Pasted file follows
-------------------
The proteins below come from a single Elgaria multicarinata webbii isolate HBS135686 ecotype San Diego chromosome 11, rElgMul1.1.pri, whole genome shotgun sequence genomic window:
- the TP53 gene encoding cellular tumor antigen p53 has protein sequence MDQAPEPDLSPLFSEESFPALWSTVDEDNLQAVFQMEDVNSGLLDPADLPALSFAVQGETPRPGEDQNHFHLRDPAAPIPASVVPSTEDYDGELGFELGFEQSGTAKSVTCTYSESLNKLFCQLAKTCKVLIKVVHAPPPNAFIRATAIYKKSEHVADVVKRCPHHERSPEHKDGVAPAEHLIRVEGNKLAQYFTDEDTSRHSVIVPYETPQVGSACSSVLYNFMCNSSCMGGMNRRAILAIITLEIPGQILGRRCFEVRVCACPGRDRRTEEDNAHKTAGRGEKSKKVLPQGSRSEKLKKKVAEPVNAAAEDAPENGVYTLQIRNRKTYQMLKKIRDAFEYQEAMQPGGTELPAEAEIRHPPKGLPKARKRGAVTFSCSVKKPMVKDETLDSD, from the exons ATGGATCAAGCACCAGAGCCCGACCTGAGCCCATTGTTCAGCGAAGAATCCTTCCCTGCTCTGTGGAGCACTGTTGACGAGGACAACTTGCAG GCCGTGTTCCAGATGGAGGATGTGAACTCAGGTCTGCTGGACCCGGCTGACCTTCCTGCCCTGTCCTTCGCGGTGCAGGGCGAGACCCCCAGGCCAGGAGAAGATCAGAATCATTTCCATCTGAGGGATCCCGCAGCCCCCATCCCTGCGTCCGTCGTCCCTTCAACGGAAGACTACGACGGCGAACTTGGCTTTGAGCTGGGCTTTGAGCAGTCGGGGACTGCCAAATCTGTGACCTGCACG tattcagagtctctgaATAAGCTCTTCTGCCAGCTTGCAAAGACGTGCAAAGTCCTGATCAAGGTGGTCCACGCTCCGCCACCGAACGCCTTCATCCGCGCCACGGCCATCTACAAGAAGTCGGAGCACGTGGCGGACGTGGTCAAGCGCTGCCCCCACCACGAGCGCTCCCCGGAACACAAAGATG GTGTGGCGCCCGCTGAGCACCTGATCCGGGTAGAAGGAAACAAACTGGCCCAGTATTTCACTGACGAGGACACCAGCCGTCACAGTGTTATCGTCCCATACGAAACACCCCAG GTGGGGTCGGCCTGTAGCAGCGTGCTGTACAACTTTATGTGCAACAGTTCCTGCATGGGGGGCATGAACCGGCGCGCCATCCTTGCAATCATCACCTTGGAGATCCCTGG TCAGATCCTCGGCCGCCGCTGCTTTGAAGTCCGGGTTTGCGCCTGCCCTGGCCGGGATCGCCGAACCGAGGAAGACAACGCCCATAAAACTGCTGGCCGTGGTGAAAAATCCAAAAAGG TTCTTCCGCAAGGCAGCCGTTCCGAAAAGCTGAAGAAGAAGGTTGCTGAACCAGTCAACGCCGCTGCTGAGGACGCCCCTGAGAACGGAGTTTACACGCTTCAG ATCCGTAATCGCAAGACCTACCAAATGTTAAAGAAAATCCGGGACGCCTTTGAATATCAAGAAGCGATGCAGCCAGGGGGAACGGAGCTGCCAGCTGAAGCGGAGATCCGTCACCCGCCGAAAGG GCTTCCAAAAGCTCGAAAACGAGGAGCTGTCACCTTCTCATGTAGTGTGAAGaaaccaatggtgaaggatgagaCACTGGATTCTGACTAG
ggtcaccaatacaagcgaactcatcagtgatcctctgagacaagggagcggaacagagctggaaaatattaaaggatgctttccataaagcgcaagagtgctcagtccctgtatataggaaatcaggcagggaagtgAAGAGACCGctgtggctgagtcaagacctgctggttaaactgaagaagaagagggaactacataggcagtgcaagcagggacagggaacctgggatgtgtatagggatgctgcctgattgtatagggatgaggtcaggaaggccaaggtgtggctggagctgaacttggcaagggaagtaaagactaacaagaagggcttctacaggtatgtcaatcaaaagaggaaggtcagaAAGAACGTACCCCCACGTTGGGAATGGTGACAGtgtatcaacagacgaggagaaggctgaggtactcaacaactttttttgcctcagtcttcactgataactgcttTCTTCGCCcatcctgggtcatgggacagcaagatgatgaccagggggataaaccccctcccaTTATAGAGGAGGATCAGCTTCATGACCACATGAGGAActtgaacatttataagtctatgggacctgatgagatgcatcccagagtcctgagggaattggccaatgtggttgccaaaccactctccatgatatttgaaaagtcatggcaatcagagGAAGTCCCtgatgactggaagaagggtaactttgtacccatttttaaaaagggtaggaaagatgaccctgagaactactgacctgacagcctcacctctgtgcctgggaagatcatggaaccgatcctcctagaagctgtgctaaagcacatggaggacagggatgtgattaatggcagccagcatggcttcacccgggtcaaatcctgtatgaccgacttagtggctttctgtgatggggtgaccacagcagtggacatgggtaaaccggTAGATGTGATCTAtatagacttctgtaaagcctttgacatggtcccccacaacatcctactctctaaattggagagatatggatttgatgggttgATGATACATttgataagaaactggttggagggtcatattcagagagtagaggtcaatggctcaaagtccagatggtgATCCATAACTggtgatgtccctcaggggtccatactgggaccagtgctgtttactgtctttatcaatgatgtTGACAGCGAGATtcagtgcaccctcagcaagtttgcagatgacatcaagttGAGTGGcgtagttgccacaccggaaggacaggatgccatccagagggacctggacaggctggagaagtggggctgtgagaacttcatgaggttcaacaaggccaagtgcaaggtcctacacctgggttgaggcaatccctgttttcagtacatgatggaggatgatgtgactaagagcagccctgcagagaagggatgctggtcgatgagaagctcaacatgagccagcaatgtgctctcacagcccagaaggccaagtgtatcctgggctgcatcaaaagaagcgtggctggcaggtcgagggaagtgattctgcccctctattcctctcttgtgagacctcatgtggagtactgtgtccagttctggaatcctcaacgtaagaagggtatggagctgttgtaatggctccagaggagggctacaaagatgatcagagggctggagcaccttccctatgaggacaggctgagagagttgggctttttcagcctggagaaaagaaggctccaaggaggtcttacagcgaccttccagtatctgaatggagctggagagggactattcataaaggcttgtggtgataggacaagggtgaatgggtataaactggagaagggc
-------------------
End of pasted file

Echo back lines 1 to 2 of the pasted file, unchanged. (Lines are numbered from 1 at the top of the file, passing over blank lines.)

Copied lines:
The proteins below come from a single Elgaria multicarinata webbii isolate HBS135686 ecotype San Diego chromosome 11, rElgMul1.1.pri, whole genome shotgun sequence genomic window:
- the TP53 gene encoding cellular tumor antigen p53 has protein sequence MDQAPEPDLSPLFSEESFPALWSTVDEDNLQAVFQMEDVNSGLLDPADLPALSFAVQGETPRPGEDQNHFHLRDPAAPIPASVVPSTEDYDGELGFELGFEQSGTAKSVTCTYSESLNKLFCQLAKTCKVLIKVVHAPPPNAFIRATAIYKKSEHVADVVKRCPHHERSPEHKDGVAPAEHLIRVEGNKLAQYFTDEDTSRHSVIVPYETPQVGSACSSVLYNFMCNSSCMGGMNRRAILAIITLEIPGQILGRRCFEVRVCACPGRDRRTEEDNAHKTAGRGEKSKKVLPQGSRSEKLKKKVAEPVNAAAEDAPENGVYTLQIRNRKTYQMLKKIRDAFEYQEAMQPGGTELPAEAEIRHPPKGLPKARKRGAVTFSCSVKKPMVKDETLDSD, from the exons ATGGATCAAGCACCAGAGCCCGACCTGAGCCCATTGTTCAGCGAAGAATCCTTCCCTGCTCTGTGGAGCACTGTTGACGAGGACAACTTGCAG GCCGTGTTCCAGATGGAGGATGTGAACTCAGGTCTGCTGGACCCGGCTGACCTTCCTGCCCTGTCCTTCGCGGTGCAGGGCGAGACCCCCAGGCCAGGAGAAGATCAGAATCATTTCCATCTGAGGGATCCCGCAGCCCCCATCCCTGCGTCCGTCGTCCCTTCAACGGAAGACTACGACGGCGAACTTGGCTTTGAGCTGGGCTTTGAGCAGTCGGGGACTGCCAAATCTGTGACCTGCACG tattcagagtctctgaATAAGCTCTTCTGCCAGCTTGCAAAGACGTGCAAAGTCCTGATCAAGGTGGTCCACGCTCCGCCACCGAACGCCTTCATCCGCGCCACGGCCATCTACAAGAAGTCGGAGCACGTGGCGGACGTGGTCAAGCGCTGCCCCCACCACGAGCGCTCCCCGGAACACAAAGATG GTGTGGCGCCCGCTGAGCACCTGATCCGGGTAGAAGGAAACAAACTGGCCCAGTATTTCACTGACGAGGACACCAGCCGTCACAGTGTTATCGTCCCATACGAAACACCCCAG GTGGGGTCGGCCTGTAGCAGCGTGCTGTACAACTTTATGTGCAACAGTTCCTGCATGGGGGGCATGAACCGGCGCGCCATCCTTGCAATCATCACCTTGGAGATCCCTGG TCAGATCCTCGGCCGCCGCTGCTTTGAAGTCCGGGTTTGCGCCTGCCCTGGCCGGGATCGCCGAACCGAGGAAGACAACGCCCATAAAACTGCTGGCCGTGGTGAAAAATCCAAAAAGG TTCTTCCGCAAGGCAGCCGTTCCGAAAAGCTGAAGAAGAAGGTTGCTGAACCAGTCAACGCCGCTGCTGAGGACGCCCCTGAGAACGGAGTTTACACGCTTCAG ATCCGTAATCGCAAGACCTACCAAATGTTAAAGAAAATCCGGGACGCCTTTGAATATCAAGAAGCGATGCAGCCAGGGGGAACGGAGCTGCCAGCTGAAGCGGAGATCCGTCACCCGCCGAAAGG GCTTCCAAAAGCTCGAAAACGAGGAGCTGTCACCTTCTCATGTAGTGTGAAGaaaccaatggtgaaggatgagaCACTGGATTCTGACTAG